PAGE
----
• Increased lean body mass – Exercise is critical for building and maintaining strong, healthy muscles and muscle burns more calories than any other part of the body. Increasing lean muscle mass helps the body to utilize fat more efficiently as fuel. Dieting without exercise can actually undermine your weight loss efforts by leading to loss of muscle mass along with fat. When this happens metabolism slows down and your burn less calories.
  • Balancing blood sugar – Exercise pulls stored calories, or energy, in the forms of glucose and fat out of tissues. In this way, blood glucose levels stay balanced and you are less likely to feel hungry.

Nutritional Supplements to Aid Fat Loss

Healthy eating and exercise are the foundation to a successful, long-lasting fat-loss program. However, certain nutritional supplements, when used properly, can be helpful in supporting your program. Below are my top recommended supplements to aid fat loss.

Conjugated Linoleic Acid (Tonalin®)

Conjugated linoleic acid (CLA) is a naturally occurring fatty acid found most abundantly in beef and dairy fats. Research has found that supplements of CLA can be helpful in reducing body fat while maintaining or increasing lean muscle mass. Specifically CLA acts to stimulate the breakdown of stored fat in the fat cells, reduce the number of existing fat cells, and prevent fat storage.

In a recent clinical trial, overweight subjects taking Tonalin® CLA for one year, without changing their diet and exercise habits, had a 9% reduction in body fat and a 2% increase in lean body mass compared to the placebo group.6

Several additional studies lasting from 4 weeks to 6 months have shown that Tonalin® CLA is effective in reducing body fat compared to placebo groups. Based on the clinical studies, the recommended dosage of Tonalin® CLA is 3.4 grams per day. The product is very well tolerated. No significant adverse events have been reported.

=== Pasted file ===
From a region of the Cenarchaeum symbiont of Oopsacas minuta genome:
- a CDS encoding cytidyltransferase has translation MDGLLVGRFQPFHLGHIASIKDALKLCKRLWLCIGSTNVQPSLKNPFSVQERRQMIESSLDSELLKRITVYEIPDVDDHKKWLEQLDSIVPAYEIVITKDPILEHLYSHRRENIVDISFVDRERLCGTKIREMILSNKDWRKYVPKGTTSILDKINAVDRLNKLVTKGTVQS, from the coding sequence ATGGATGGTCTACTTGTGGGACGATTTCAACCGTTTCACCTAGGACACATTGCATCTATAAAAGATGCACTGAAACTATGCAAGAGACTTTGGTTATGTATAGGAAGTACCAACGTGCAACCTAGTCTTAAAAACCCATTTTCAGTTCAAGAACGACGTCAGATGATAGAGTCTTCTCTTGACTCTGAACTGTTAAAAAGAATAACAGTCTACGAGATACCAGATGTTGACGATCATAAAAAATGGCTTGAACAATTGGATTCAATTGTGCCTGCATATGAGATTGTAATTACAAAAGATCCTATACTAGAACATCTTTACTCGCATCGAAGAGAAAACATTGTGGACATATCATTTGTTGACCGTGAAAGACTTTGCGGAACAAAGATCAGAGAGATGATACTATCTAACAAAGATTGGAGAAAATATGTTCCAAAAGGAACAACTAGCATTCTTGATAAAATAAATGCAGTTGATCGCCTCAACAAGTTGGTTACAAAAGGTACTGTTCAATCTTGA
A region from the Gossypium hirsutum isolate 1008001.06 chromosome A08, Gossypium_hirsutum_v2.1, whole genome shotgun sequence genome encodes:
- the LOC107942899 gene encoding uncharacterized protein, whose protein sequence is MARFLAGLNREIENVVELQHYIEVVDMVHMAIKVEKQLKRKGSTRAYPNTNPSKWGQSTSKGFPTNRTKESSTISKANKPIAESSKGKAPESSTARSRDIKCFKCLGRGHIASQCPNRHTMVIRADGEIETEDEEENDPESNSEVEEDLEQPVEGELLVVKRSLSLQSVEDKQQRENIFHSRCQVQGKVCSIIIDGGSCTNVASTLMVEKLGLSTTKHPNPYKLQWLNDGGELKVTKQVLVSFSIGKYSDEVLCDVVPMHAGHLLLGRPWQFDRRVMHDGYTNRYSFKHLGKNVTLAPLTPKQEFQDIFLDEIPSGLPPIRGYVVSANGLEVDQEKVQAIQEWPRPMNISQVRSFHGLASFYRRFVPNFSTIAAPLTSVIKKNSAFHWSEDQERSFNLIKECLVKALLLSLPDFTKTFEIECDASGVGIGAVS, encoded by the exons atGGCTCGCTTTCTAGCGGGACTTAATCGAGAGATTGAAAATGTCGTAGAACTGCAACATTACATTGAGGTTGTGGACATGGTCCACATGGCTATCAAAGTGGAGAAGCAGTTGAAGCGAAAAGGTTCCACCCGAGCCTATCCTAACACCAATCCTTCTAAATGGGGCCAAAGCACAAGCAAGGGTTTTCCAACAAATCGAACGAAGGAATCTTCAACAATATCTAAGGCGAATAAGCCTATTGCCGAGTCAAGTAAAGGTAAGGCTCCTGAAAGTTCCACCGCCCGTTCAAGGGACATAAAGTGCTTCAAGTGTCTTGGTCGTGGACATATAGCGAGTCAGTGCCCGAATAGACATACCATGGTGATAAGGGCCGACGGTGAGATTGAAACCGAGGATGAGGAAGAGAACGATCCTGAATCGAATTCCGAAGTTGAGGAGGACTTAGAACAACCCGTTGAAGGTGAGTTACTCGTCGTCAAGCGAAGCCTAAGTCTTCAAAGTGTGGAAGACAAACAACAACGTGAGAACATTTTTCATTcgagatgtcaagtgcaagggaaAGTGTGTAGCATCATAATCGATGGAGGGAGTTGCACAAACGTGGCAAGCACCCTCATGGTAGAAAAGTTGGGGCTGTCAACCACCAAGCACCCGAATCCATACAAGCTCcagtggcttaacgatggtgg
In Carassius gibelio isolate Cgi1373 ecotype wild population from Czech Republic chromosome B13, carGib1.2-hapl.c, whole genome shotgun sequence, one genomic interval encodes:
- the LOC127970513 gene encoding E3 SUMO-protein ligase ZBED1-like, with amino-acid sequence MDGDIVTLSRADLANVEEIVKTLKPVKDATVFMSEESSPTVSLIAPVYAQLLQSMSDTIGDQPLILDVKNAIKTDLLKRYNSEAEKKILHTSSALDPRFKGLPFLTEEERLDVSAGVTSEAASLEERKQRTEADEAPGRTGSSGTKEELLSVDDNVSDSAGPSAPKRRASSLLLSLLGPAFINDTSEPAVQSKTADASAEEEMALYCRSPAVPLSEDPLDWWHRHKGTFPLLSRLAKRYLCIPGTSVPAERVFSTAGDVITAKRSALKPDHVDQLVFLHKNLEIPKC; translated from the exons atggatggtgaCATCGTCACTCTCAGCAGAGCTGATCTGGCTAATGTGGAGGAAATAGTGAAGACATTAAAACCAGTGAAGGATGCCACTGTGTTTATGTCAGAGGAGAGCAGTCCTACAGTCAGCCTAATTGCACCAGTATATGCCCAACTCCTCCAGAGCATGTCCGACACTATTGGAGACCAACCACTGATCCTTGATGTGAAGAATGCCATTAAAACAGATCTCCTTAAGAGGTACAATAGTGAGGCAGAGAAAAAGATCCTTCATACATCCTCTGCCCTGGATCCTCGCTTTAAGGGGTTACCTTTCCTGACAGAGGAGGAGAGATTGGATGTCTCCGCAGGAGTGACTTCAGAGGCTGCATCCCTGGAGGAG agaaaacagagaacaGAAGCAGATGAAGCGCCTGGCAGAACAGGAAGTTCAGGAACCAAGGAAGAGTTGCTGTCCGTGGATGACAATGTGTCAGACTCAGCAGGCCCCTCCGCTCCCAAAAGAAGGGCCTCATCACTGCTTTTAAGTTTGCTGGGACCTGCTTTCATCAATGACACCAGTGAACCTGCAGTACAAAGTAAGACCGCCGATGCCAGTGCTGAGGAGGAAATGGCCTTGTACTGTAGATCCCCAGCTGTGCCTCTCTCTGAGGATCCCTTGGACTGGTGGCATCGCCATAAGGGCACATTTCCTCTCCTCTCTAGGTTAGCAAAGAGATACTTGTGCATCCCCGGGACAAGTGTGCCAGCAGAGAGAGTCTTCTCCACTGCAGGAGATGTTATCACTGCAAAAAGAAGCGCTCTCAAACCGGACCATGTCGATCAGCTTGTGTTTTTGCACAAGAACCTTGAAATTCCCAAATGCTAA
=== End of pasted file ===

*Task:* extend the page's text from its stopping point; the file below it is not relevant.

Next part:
Green Tea

As one of the most popular beverages consumed worldwide, green tea is known for its benefits for heart health, cancer protection, weight loss, and much more

Green tea contains a number of beneficial compounds including volatile oils, vitamins, minerals, caffeine, and potent antioxidants called polyphenols. Research has shown that green tea can facilitate weight loss by increasing thermogenesis – the rate at which the body burns calories. This was initially attributed to its caffeine content, however recent studies have shown that this is due to an interaction between its high content of polyphenols, specifically the catechin epigallocatechin gallate (EGCG) along with caffeine.7-9

Most studies documenting the health benefits of green tea have involved 3 to 10 cups per day. Tablets and capsules are available. Look for a product that is standardized for total polyphenol content and/or catechin concentrations. Most products provide 60% to 97% polyphenols and/or EGCG.

There are no serious side effects known, even with intakes of as much as 20 cups per day. Since it contains some caffeine, higher doses may cause restlessness, insomnia, and increased heart rate.

Hydroxycitric Acid

Hydroxycitric acid (HCA) is a compound derived from the fruit Garcinia cambogia, which is native to South and Southeast Asia. HCA has been popular as a weight loss supplement for years. It appears that HCA supports weight loss by reducing appetite, enhancing the breakdown of fat and inhibiting fat storage without affecting the central nervous system. There may be other benefits as well as newer research has found that it can reduce cholesterol and triglycerides.